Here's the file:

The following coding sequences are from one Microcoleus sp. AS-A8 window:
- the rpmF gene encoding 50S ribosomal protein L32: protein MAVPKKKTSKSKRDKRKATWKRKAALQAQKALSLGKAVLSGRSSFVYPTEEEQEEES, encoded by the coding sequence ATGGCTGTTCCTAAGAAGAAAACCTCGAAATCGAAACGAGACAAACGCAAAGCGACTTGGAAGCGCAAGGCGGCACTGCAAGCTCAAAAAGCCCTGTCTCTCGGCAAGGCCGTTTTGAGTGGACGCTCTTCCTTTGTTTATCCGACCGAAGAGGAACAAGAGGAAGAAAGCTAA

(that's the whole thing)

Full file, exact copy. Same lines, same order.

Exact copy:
The following coding sequences are from one Microcoleus sp. AS-A8 window:
- the rpmF gene encoding 50S ribosomal protein L32: protein MAVPKKKTSKSKRDKRKATWKRKAALQAQKALSLGKAVLSGRSSFVYPTEEEQEEES, encoded by the coding sequence ATGGCTGTTCCTAAGAAGAAAACCTCGAAATCGAAACGAGACAAACGCAAAGCGACTTGGAAGCGCAAGGCGGCACTGCAAGCTCAAAAAGCCCTGTCTCTCGGCAAGGCCGTTTTGAGTGGACGCTCTTCCTTTGTTTATCCGACCGAAGAGGAACAAGAGGAAGAAAGCTAA